The question which then arises is whether a person preventively detained in a prison has any rights which he can enforce in a Court 525 of law. Once his freedom is curtailed by incarceration in a jail, does he have any fundamental rights at all or does he leave them behind, when he enters the prison gate ? The answer to this question is no longer res integra. It has been held by this Court in the two Sunil Batra cases that "fundamental rights do not flee the person as he enters the prison although they may suffer shrinkage necessitated by incarceration." The prisoner or detenu has all the fundamental rights and other legal rights available to a free person, save those which are incapable of enjoyment by reason of incarceration. Even before the two Sunil Batra cases, this position was impliedly accepted in State of Maharashtra v. Prabhakar Sanzgiri and it was spelt-out clearly and in no uncertain terms by Chandrachud, J. as he then was, in D. B. Patnaik v. State of Andhra Pradesh :

"Convicts are not, by mere reason of the conviction, denuded of all the fundamental rights which they otherwise possess. A compulsion under the authority of law, following upon a conviction, to live in a prison-house entails to by its own force the deprivation of fundamental freedoms like the right to move freely throughout the territory of India or the right to "practise" a profession. A man of profession would thus stand stripped of his right to hold consultations while serving out his sentence. But the Constitution guarantees other freedoms like the right to acquire, hold and dispose of property for the exercise of which incarceration can be no impediment. Likewise, even a convict is entitled to the precious right guaranteed by Art. 21 of the Constitution that he shall not be deprived of his life or personal liberty except according to procedure established by law."

This statement of the law was affirmed by a Bench of five Judges of this Court in the first Sunil Batra case (supra) and by Krishna Iyer, J. speaking on behalf of the Court in the second Sunil Batra case (supra). Krishna Iyer, J. in the latter case proceeded to add in his characteristic style; "The jurisdictional reach and range of this Court's writ to hold prison caprice and cruelty in constitutional leash is incontestable" and concluded by observing; "Thus it is now clear law that a prisoner wears the armour of basic freedom even behind bars and that on breach thereof by lawless officials the law will respond to his distress signals through 'writ' aid. The Indian human has a constant companion-the Court armed with the Constitution."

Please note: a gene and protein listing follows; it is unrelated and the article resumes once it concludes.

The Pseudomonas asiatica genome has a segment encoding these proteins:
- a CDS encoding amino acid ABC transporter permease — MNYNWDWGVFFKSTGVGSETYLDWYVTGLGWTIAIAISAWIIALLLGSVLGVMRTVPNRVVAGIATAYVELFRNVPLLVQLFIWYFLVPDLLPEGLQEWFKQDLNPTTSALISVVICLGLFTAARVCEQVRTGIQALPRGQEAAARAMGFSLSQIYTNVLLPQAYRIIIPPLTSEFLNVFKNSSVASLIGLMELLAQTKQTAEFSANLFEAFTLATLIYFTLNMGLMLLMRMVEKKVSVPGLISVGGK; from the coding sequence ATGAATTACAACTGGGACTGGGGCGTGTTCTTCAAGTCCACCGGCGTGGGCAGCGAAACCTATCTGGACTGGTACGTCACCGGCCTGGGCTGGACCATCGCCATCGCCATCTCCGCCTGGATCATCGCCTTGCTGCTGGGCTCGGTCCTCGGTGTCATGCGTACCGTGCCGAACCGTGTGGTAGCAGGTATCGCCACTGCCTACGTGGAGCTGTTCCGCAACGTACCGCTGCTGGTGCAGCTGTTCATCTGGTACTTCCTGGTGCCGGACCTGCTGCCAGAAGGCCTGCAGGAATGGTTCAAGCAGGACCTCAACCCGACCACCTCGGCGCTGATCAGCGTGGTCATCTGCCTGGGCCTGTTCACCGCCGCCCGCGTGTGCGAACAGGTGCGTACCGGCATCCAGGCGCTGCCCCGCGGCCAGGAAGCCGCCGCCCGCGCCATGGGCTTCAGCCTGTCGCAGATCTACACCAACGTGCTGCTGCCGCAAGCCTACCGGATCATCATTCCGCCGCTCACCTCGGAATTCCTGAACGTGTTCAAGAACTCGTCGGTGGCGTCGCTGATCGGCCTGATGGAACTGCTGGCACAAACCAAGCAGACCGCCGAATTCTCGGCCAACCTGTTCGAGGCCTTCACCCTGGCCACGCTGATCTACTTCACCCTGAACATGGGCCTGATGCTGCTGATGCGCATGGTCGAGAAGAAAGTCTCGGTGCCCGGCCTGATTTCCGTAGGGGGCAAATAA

526

It is interesting to note that the Supreme Court of the United States has also taken the same view in regard to rights of prisoners. Mr. Justice Douglas struck a humanistic note when he said in Eve Pall's case :

"Prisoners are still persons entitled to all constitutional rights unless their liberty has been constitutionally curtailed by procedures that satisfy all the requirements of due process."

So also in Charles Wolff's case, Mr. Justice White made the same point in emphatic terms.

"But, though his rights may be diminished by environment, a prisoner is not wholly stripped off constitutional protections, when he is imprisoned for crime. There is no iron curtain drawn between the Constitution and the prisons of this country."

Mr. Justice Douglas reiterated his thesis when he asserted:

"Every prisoner's liberty i.e. of courses, circumscribed by the very fact of his confinement, but his interest in the limited liberty left to him is then only the more substantial. Conviction of a crime does not render one a non-person whose rights are subject to the whim of the prison administration, and therefore, the imposition of any serious punishment within the system requires procedural safeguards."

Mr. Justice Marshall also expressed himself clearly and explicitly in the same terms:

"I have previously stated my view that a prisoner does not shed his basic constitutional rights at the prison gate, and I fully support the court's holding that the interest of inmates in freedom from imposition of serious discipline is a 'liberty' entitled to due process protection."

What is stated by these learned Judges in regard to the rights of a prisoner under the Constitution of the United States applies equally in regard to the rights of a prisoner or detenu under our constitutional system. It must, therefore, now be taken to be well-settled that a prisoner or detenu is not stripped of his fundamental or other legal rights, save those which are inconsistent with his incarceration, and if any of these rights are violated, the Court which is to use the words of Krishna Iyer, J., "not a distant abstraction omnipotent in the 527 books but an activist institution which is the cynosure of public hope," will immediately spring into action and run to his rescue.